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Thoughts on the Sony Pictures Data Breach

Sony Pictures Entertainment is the latest high-profile victim of a cyber-attack that has caused it much damage and embarrassment. The breach resulted in tens of thousands of confidential documents being posted on the Internet revealing everything from Social Security Numbers of Sony employees, the home addresses and compensation plans of Sony executives, and rips against Alan Sandler. The leaks even produced documents that did not belong to Sony—documents from consulting firm Deloitte that had somehow found their way on to a computer inside Sony, disclosing compensation data on Deloitte consultants across the country.

There is little doubt that Sony invested a lot of resources to protect their network from malicious attacks, but as has been proven time and again, cyber-criminals are still one step ahead of the tools and techniques being deployed to thwart them. They are talented, motivated, and well-aware of the vulnerabilities that can give them a way inside even the most stoutly defended IT systems.

But it is one thing to be hacked; it is another to have confidential documents posted all over the Internet. We have long preached the importance of protecting both the network (the container), and the documents (the contents) to minimize the data breaches that happen as a result of the attack. It appears that Sony (and Deloitte) did not get the message. While we cannot say whether the attack itself could have been blocked, it is clear that if the leaked documents had been protected with some form of document protection, we would not be seeing them online.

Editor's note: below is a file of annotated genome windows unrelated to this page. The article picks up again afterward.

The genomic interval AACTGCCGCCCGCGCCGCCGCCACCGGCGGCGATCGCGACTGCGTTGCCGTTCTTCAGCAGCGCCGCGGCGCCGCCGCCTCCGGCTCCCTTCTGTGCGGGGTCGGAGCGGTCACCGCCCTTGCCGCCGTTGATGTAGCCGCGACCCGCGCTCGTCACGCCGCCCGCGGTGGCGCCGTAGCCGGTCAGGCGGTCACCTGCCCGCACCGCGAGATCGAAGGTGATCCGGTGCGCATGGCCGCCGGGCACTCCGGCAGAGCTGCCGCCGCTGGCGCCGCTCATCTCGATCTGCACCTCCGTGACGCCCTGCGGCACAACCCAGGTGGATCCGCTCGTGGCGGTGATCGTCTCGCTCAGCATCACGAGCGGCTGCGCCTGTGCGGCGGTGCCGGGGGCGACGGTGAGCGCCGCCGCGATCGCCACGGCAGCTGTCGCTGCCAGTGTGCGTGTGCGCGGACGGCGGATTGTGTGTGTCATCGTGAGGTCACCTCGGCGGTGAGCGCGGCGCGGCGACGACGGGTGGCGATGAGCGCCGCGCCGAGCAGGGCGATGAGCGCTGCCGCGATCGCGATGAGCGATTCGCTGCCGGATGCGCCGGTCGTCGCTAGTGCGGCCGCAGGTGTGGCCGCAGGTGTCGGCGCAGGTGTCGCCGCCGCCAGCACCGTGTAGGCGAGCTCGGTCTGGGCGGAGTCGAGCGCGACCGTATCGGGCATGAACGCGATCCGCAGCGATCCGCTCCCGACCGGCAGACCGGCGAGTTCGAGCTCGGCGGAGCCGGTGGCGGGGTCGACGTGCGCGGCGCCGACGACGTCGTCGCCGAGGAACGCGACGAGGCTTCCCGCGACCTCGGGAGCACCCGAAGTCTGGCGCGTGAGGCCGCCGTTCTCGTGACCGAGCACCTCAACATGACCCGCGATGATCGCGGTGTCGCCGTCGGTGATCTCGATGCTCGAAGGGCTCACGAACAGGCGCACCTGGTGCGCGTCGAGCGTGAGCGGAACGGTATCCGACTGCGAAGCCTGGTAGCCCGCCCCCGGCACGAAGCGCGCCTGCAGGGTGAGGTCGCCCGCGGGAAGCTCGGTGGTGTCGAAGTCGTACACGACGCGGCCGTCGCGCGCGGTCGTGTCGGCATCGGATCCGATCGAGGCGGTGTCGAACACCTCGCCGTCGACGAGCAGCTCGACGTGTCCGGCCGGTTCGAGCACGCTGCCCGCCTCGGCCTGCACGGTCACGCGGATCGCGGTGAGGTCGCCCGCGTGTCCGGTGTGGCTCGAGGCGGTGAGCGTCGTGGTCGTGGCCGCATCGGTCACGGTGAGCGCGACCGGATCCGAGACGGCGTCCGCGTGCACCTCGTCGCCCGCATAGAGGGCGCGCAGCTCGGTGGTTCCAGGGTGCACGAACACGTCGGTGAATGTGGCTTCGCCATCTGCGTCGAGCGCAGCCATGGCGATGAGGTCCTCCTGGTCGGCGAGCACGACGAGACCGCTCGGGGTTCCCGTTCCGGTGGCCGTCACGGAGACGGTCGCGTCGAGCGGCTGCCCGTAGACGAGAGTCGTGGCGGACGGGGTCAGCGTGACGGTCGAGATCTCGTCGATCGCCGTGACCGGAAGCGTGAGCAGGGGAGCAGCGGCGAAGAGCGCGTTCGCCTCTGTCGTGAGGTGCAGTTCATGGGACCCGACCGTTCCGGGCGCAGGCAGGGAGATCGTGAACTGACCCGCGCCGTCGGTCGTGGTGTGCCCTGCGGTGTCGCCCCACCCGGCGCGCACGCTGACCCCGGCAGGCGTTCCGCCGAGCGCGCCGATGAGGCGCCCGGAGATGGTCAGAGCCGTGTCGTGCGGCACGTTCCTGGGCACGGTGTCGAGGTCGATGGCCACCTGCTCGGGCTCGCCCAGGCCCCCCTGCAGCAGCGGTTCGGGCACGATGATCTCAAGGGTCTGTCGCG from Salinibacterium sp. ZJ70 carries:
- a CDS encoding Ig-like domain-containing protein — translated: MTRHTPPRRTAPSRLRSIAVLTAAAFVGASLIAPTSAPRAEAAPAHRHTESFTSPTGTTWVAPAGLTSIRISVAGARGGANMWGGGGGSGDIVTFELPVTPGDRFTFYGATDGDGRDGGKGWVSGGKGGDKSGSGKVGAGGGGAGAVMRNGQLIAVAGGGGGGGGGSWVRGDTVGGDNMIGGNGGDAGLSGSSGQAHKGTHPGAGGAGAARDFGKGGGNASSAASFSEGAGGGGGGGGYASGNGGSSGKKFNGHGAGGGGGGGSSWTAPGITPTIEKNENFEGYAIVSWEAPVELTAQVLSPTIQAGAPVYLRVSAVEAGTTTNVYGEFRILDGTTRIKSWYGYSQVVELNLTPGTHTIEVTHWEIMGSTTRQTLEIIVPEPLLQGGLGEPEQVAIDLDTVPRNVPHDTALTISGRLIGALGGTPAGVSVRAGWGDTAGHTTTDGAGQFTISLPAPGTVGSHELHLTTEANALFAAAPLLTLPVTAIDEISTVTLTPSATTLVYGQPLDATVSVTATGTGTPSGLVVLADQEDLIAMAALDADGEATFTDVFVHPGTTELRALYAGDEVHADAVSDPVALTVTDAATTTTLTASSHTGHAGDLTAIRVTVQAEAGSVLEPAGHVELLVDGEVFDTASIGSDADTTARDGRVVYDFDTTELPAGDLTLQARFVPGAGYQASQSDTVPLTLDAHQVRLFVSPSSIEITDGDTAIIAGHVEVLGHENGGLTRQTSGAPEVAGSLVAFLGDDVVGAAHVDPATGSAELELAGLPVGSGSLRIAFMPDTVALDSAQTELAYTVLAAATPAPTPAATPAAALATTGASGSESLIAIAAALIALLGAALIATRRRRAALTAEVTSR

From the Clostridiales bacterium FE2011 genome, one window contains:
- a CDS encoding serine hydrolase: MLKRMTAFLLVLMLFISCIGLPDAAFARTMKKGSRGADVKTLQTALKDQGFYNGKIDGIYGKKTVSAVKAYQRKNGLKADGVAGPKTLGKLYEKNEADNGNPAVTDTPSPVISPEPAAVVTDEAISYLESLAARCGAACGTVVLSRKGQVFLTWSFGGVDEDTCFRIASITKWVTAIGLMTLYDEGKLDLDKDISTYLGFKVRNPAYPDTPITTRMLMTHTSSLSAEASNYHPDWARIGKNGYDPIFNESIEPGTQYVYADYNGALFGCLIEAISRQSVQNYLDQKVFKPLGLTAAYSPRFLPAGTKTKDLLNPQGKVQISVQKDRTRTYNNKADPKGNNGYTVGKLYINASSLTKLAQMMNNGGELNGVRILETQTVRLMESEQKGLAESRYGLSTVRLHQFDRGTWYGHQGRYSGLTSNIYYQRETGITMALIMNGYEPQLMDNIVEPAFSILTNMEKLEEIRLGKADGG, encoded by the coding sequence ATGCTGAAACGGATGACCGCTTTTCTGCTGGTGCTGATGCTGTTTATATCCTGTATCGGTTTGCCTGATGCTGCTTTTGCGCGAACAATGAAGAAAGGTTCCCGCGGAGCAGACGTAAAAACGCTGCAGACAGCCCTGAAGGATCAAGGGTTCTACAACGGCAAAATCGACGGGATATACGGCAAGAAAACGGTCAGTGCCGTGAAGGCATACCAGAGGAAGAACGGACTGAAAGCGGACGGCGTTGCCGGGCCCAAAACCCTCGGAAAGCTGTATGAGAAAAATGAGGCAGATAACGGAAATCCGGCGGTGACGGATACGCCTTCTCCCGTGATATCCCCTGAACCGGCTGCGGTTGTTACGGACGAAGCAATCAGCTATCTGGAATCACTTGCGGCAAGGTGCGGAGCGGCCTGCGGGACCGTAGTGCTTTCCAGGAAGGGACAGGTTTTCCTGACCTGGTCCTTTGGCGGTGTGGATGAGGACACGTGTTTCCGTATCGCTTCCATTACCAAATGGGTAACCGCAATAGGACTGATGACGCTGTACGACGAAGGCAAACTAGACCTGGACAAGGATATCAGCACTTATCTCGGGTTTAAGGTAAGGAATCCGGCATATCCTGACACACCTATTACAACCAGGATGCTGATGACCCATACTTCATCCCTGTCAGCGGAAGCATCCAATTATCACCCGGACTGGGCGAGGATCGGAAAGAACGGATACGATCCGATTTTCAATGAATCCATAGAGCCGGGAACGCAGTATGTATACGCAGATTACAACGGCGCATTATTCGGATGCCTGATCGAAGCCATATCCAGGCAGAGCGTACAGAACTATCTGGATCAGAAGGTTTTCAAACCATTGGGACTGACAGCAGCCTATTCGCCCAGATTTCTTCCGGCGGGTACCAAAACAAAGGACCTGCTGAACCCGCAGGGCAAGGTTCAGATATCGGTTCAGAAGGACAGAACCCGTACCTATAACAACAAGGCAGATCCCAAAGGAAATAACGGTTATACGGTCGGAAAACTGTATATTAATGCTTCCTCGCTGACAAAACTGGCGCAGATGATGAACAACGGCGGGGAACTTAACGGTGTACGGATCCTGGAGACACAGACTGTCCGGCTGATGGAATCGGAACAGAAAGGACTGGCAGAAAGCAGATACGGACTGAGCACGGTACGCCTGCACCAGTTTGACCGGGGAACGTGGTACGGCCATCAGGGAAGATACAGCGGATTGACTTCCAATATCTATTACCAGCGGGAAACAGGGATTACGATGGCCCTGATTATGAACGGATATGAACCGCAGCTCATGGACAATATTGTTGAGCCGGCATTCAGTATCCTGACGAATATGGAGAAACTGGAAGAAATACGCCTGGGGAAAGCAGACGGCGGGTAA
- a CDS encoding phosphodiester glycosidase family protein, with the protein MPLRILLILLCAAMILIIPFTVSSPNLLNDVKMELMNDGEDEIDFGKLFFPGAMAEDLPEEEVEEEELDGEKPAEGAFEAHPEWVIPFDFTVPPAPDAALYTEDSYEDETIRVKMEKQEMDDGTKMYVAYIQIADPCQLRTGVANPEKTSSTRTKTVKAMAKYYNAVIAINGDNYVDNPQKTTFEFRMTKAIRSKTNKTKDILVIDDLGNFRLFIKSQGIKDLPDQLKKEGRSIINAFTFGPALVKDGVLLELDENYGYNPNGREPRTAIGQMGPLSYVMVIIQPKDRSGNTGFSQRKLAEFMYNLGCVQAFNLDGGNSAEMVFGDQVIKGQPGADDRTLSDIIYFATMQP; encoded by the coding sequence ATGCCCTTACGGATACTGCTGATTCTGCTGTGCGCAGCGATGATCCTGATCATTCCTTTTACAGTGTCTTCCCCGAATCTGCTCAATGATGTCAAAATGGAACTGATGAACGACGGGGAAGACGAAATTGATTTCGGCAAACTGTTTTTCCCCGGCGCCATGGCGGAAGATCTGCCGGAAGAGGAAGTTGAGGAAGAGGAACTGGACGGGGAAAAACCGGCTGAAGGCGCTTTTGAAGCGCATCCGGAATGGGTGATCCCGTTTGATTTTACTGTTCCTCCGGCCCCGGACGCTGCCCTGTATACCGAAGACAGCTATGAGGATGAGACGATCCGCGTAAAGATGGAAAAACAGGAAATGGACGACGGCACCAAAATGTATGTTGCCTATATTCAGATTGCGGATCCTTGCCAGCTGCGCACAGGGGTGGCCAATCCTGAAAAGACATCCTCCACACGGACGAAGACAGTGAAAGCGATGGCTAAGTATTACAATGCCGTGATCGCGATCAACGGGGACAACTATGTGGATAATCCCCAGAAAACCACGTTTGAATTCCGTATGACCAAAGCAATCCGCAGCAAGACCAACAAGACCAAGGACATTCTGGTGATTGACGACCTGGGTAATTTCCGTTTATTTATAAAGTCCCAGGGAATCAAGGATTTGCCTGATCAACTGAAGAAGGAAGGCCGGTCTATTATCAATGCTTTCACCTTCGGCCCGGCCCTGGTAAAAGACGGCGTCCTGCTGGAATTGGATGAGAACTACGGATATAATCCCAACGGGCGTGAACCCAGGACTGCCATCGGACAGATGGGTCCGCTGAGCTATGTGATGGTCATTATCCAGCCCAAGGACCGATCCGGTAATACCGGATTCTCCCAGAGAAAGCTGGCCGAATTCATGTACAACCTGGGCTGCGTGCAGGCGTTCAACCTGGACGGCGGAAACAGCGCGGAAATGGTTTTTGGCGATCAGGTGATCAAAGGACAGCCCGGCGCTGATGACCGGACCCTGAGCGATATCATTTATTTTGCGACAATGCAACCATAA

If Deloitte were more careful in protecting documents it gives to its employees, it is likely that they would not have been at Sony, and as a result would not have ended up on the Web. Responsible handling of sensitive documents including protecting them when necessary are the only way of maintaining the security and integrity of information in this everything-connected age.

While perfect security may be the Holy Grail, we can all take small steps towards more responsible information management. If a document is important, and you don’t want it all over the Internet, put it in a safe place—and don’t forget to HoGo it!

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